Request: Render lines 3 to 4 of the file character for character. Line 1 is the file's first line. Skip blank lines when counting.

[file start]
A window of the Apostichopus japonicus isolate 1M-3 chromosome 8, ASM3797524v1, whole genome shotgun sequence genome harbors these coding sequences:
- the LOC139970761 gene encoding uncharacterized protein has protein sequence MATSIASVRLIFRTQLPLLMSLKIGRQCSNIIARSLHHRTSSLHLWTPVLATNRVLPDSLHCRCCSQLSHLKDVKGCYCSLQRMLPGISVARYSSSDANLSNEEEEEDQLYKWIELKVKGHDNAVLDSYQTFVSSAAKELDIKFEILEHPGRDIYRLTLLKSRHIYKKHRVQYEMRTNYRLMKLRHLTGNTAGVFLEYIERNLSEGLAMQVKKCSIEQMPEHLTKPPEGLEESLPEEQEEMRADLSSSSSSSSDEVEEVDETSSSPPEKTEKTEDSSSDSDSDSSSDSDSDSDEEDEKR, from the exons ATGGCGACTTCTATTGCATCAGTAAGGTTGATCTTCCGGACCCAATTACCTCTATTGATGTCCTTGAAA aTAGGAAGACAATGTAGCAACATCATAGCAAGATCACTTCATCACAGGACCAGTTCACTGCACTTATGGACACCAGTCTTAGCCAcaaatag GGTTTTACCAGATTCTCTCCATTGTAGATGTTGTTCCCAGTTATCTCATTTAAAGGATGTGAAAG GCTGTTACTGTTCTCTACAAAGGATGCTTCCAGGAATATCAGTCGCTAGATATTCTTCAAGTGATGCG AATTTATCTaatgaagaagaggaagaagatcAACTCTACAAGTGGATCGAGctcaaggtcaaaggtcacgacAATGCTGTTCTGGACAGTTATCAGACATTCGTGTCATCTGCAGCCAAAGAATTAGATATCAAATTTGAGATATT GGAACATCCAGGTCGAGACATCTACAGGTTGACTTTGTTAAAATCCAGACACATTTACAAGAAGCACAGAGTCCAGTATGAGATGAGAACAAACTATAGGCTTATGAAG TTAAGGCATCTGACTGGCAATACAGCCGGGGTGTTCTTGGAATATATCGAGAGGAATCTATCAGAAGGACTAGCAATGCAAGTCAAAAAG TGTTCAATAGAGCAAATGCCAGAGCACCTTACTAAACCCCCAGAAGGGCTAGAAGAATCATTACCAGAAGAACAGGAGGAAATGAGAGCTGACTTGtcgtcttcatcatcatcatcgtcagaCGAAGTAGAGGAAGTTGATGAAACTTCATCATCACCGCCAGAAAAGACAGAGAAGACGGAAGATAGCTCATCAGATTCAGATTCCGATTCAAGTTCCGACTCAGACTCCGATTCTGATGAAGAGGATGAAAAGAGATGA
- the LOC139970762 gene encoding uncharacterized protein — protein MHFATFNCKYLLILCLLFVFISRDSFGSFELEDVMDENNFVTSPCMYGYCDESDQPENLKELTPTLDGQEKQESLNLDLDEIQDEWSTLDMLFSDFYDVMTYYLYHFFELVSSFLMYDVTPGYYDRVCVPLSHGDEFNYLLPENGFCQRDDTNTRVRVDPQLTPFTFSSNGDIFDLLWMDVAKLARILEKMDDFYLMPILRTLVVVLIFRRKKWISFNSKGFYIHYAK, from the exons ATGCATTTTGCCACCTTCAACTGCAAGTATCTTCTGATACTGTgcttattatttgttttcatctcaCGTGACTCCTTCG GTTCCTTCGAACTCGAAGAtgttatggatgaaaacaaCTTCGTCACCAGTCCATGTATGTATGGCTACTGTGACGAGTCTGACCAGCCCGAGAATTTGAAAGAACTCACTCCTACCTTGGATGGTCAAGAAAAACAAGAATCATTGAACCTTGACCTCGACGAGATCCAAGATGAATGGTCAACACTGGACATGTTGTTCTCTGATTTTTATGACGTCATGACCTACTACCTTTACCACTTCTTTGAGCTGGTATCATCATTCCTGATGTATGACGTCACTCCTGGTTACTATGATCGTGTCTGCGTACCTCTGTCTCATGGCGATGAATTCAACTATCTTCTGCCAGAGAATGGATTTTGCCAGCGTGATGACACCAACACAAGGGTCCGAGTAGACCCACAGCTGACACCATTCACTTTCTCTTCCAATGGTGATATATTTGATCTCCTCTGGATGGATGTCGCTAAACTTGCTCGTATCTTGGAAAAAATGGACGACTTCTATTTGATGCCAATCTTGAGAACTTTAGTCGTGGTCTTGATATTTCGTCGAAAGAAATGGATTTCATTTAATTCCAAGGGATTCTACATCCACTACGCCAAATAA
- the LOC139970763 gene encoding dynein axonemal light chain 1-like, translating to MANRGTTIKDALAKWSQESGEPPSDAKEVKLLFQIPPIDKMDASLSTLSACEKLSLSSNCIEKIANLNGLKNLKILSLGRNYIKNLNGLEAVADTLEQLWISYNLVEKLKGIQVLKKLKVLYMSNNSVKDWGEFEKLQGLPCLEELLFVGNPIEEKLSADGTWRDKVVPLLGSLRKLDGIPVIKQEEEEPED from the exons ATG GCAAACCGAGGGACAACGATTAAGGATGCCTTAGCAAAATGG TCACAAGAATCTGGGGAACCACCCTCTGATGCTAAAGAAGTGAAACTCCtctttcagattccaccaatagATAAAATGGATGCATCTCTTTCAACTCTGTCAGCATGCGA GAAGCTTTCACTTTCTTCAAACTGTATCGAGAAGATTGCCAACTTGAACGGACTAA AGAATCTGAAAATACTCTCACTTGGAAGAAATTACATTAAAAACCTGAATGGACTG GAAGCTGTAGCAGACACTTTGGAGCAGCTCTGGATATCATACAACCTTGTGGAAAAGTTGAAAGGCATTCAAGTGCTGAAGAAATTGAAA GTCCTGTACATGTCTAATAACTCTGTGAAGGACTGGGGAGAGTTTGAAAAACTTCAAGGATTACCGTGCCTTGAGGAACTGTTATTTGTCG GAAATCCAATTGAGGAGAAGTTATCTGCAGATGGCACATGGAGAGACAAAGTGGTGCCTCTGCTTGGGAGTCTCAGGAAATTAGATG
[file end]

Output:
- the LOC139970762 gene encoding uncharacterized protein — protein MHFATFNCKYLLILCLLFVFISRDSFGSFELEDVMDENNFVTSPCMYGYCDESDQPENLKELTPTLDGQEKQESLNLDLDEIQDEWSTLDMLFSDFYDVMTYYLYHFFELVSSFLMYDVTPGYYDRVCVPLSHGDEFNYLLPENGFCQRDDTNTRVRVDPQLTPFTFSSNGDIFDLLWMDVAKLARILEKMDDFYLMPILRTLVVVLIFRRKKWISFNSKGFYIHYAK, from the exons ATGCATTTTGCCACCTTCAACTGCAAGTATCTTCTGATACTGTgcttattatttgttttcatctcaCGTGACTCCTTCG GTTCCTTCGAACTCGAAGAtgttatggatgaaaacaaCTTCGTCACCAGTCCATGTATGTATGGCTACTGTGACGAGTCTGACCAGCCCGAGAATTTGAAAGAACTCACTCCTACCTTGGATGGTCAAGAAAAACAAGAATCATTGAACCTTGACCTCGACGAGATCCAAGATGAATGGTCAACACTGGACATGTTGTTCTCTGATTTTTATGACGTCATGACCTACTACCTTTACCACTTCTTTGAGCTGGTATCATCATTCCTGATGTATGACGTCACTCCTGGTTACTATGATCGTGTCTGCGTACCTCTGTCTCATGGCGATGAATTCAACTATCTTCTGCCAGAGAATGGATTTTGCCAGCGTGATGACACCAACACAAGGGTCCGAGTAGACCCACAGCTGACACCATTCACTTTCTCTTCCAATGGTGATATATTTGATCTCCTCTGGATGGATGTCGCTAAACTTGCTCGTATCTTGGAAAAAATGGACGACTTCTATTTGATGCCAATCTTGAGAACTTTAGTCGTGGTCTTGATATTTCGTCGAAAGAAATGGATTTCATTTAATTCCAAGGGATTCTACATCCACTACGCCAAATAA
- the LOC139970763 gene encoding dynein axonemal light chain 1-like, translating to MANRGTTIKDALAKWSQESGEPPSDAKEVKLLFQIPPIDKMDASLSTLSACEKLSLSSNCIEKIANLNGLKNLKILSLGRNYIKNLNGLEAVADTLEQLWISYNLVEKLKGIQVLKKLKVLYMSNNSVKDWGEFEKLQGLPCLEELLFVGNPIEEKLSADGTWRDKVVPLLGSLRKLDGIPVIKQEEEEPED from the exons ATG GCAAACCGAGGGACAACGATTAAGGATGCCTTAGCAAAATGG TCACAAGAATCTGGGGAACCACCCTCTGATGCTAAAGAAGTGAAACTCCtctttcagattccaccaatagATAAAATGGATGCATCTCTTTCAACTCTGTCAGCATGCGA GAAGCTTTCACTTTCTTCAAACTGTATCGAGAAGATTGCCAACTTGAACGGACTAA AGAATCTGAAAATACTCTCACTTGGAAGAAATTACATTAAAAACCTGAATGGACTG GAAGCTGTAGCAGACACTTTGGAGCAGCTCTGGATATCATACAACCTTGTGGAAAAGTTGAAAGGCATTCAAGTGCTGAAGAAATTGAAA GTCCTGTACATGTCTAATAACTCTGTGAAGGACTGGGGAGAGTTTGAAAAACTTCAAGGATTACCGTGCCTTGAGGAACTGTTATTTGTCG GAAATCCAATTGAGGAGAAGTTATCTGCAGATGGCACATGGAGAGACAAAGTGGTGCCTCTGCTTGGGAGTCTCAGGAAATTAGATG